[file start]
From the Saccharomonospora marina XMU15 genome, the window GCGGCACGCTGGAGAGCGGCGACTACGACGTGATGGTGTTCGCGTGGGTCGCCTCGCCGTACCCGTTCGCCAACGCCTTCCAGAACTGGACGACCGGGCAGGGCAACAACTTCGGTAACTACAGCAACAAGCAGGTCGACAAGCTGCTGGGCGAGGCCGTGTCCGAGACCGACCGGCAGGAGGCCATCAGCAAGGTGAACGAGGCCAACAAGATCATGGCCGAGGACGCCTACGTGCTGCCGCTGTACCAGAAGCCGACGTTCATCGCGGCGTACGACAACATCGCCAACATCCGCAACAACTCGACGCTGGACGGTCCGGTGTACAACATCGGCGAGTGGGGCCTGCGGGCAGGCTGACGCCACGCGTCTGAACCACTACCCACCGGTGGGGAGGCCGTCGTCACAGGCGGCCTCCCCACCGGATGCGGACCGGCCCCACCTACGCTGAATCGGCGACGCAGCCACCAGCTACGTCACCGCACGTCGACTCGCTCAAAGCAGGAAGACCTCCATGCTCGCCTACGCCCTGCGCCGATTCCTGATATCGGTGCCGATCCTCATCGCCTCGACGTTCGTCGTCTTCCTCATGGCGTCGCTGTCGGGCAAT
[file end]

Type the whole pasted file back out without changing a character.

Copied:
From the Saccharomonospora marina XMU15 genome, the window GCGGCACGCTGGAGAGCGGCGACTACGACGTGATGGTGTTCGCGTGGGTCGCCTCGCCGTACCCGTTCGCCAACGCCTTCCAGAACTGGACGACCGGGCAGGGCAACAACTTCGGTAACTACAGCAACAAGCAGGTCGACAAGCTGCTGGGCGAGGCCGTGTCCGAGACCGACCGGCAGGAGGCCATCAGCAAGGTGAACGAGGCCAACAAGATCATGGCCGAGGACGCCTACGTGCTGCCGCTGTACCAGAAGCCGACGTTCATCGCGGCGTACGACAACATCGCCAACATCCGCAACAACTCGACGCTGGACGGTCCGGTGTACAACATCGGCGAGTGGGGCCTGCGGGCAGGCTGACGCCACGCGTCTGAACCACTACCCACCGGTGGGGAGGCCGTCGTCACAGGCGGCCTCCCCACCGGATGCGGACCGGCCCCACCTACGCTGAATCGGCGACGCAGCCACCAGCTACGTCACCGCACGTCGACTCGCTCAAAGCAGGAAGACCTCCATGCTCGCCTACGCCCTGCGCCGATTCCTGATATCGGTGCCGATCCTCATCGCCTCGACGTTCGTCGTCTTCCTCATGGCGTCGCTGTCGGGCAAT